Carla O’Reilly and Elita Paterson are two Canadian women who are sharing their experiences with Post-Partum Depression (PPD) and Post-Partum Psychosis (PPP) across the country.

Both have had experiences with PPD or PPP and visited MNCFN in November to share their stories and to encourage the community to create a community Maternal Health Committee to focus on mothers and issues such as PPD/PPP.

Symptoms of PPD include: hopelessness, tearfulness, feelings of inadequacy, guilt, anxiety, anger, obsessive compulsive thoughts of harming yourself or the baby, irritability and fatigue. Physical symptoms include headaches, numbness, chest pain and hyperventilation.

Symptoms of Post-Partum Psychosis (PPP) include: seeing or hearing things that aren’t there; having strange experiences/sensations; speech and thoughts disorganized; describing things that are not based in reality.

PPD and PPP usually occur within the first two to three weeks after delivery or later post-partum.

Risk factors for developing PPD or PPP include: history of mental illness; family history of mental illness; having an unplanned pregnancy; level of social support available; experiencing traumatic life events while pregnant; having a traumatic labour and delivery; and level of coping skills related to stress.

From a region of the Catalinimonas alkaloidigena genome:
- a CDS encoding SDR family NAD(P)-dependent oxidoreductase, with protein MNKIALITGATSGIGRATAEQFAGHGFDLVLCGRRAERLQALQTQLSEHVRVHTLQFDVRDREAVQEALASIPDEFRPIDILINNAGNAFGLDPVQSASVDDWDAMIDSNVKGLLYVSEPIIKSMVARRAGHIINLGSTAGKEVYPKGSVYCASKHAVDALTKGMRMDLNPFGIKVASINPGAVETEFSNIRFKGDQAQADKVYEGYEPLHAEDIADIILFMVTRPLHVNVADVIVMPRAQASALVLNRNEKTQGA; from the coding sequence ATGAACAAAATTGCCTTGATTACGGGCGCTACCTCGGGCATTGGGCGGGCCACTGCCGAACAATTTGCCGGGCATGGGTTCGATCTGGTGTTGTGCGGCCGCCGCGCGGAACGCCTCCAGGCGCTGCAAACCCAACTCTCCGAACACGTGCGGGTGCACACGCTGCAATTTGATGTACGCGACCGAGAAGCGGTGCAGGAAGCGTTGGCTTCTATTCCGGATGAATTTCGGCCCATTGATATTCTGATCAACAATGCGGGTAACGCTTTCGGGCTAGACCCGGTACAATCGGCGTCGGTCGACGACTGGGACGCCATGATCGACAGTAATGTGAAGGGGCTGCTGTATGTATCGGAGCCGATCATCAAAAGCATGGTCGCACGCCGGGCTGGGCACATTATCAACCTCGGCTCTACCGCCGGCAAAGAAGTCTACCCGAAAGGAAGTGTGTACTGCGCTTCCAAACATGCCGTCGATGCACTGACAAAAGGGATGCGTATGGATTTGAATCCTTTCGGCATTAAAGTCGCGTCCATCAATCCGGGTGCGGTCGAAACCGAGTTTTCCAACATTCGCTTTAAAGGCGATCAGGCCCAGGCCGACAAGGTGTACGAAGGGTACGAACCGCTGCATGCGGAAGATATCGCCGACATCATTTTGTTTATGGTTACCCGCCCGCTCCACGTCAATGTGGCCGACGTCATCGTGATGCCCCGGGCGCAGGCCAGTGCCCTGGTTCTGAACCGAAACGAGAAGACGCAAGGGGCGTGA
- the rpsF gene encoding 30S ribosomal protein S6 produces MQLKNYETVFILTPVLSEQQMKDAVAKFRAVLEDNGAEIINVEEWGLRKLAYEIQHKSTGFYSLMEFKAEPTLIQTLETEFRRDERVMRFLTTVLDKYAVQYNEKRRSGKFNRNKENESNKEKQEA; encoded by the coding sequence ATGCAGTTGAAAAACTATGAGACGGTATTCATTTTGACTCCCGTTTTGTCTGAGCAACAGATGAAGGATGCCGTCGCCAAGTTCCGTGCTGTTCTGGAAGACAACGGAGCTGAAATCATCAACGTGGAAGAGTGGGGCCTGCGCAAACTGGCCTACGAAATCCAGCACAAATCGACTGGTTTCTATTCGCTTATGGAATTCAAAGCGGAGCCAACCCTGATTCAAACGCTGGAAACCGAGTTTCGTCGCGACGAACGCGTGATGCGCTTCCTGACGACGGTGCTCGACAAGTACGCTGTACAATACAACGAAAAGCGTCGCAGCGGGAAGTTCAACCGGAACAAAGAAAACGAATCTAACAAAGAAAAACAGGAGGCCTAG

The presenters stressed the importance of mothers getting help while caring for a baby to help prevent PPD/PPP by using a “post-partum prevention plan.”  Some ways you can help a new mother include helping with: cooking, cleaning, laundry, care of other children and the newborn, help getting to appointments, breastfeeding guidance, organizing coffee dates to get out of the house, and having someone to talk to in a PPD/PPP support group.

Another suggestion from the presentation was to adopt a support person and use a code system to rate feelings and coping skills. The support person should be a phone call away and be able to manage low-level counselling and be able to determine if you are managing well on your own and be educated on the symptoms of PPD/PPP.

“Every day that you have is a gift,” said O’Reilly. “Every breath that you take is a gift.”